In a study presented at the 40th annual scientific meeting of the Research Society on Alcoholism (RSA) in Denver scientists have presented a study that found that military sexual trauma (MST) among men is prevalent and that it can predict alcohol problems years later.

For those of you who are not ware, MST is defined as sexual harassment and/or sexual trauma experienced during the course of military service. MST includes uninvited or unwanted verbal or physical contact of a sexual nature, such as attention, verbal remarks, touching, sexual coercion, sexual assault, and rape. It happens to both men and women, and can have not only mental and physical but also behavioural health consequences such as substance use/abuse.

Recent findings were shared at the 40th annual scientific meeting of the Research Society on Alcoholism (RSA) in Denver.

According to Jennifer Fillo from The State University of New York at Buffalo, while studies of such kind are predominantly focused on women it has been found that men are the victims of approximately 60 percent of annual sexual assaults in the military and despite that much less is understood about the nature and consequences of MST for men.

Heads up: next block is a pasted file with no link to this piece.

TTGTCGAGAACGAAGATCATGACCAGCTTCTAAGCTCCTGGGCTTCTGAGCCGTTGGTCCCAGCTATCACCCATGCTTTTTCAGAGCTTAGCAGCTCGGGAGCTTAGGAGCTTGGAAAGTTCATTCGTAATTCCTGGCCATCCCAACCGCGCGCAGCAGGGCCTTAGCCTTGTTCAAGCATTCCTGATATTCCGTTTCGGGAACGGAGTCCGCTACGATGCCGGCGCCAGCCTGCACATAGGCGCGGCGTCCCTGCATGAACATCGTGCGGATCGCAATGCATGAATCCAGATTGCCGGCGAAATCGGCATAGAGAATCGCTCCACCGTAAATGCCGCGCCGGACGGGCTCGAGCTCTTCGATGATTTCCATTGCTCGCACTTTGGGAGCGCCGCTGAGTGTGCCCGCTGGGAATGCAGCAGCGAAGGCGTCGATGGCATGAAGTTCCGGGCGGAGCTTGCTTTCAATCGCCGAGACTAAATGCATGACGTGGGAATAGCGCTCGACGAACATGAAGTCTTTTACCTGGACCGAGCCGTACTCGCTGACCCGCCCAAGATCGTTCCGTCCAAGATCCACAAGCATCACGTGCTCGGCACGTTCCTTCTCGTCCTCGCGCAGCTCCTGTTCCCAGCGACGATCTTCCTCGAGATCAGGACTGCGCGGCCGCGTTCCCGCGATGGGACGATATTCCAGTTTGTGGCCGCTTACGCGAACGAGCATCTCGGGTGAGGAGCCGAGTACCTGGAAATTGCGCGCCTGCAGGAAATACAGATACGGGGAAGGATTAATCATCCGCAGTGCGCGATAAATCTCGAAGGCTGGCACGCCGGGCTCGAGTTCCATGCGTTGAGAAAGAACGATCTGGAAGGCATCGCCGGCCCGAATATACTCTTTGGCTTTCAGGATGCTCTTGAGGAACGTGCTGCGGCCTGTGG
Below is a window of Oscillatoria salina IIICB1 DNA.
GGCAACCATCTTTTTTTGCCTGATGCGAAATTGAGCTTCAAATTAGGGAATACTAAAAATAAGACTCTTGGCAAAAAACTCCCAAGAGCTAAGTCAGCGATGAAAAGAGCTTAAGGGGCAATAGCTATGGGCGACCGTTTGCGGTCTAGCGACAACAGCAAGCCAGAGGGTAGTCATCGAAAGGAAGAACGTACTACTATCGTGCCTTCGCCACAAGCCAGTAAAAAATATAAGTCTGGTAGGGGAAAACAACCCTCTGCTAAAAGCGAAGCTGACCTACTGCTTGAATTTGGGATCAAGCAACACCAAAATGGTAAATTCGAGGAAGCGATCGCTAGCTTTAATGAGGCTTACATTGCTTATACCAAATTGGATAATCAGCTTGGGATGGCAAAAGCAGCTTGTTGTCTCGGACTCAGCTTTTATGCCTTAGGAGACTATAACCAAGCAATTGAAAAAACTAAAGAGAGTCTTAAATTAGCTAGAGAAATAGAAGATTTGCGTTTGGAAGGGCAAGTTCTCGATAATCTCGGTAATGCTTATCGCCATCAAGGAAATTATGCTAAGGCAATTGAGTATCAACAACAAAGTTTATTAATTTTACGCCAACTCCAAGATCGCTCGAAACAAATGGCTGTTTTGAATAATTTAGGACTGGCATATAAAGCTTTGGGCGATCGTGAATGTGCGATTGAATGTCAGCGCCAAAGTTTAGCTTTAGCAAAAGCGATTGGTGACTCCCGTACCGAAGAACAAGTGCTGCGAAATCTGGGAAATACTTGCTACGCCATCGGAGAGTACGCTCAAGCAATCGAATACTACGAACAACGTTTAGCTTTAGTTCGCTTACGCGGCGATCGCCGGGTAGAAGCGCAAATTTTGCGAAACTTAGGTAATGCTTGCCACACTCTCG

Researchers said at the presentation that they found high prevalence of MST – more than 16 percent of male Reserve and National Guard service members during the most recent deployment. Findings indicated that there is an association between MST and a more than three times greater odds of alcohol problems years after it occurs.

Researchers stressed that it is important for the public to understand that MST is serious issue for both women and men, and has long-term mental, physical and behavioural health implications.

Currently, two thirds of men fail to report sexual assault experienced during their military career. Effective treatments exist, but people won’t get treatment if they are too afraid or ashamed to report the events to anyone, scientists said.


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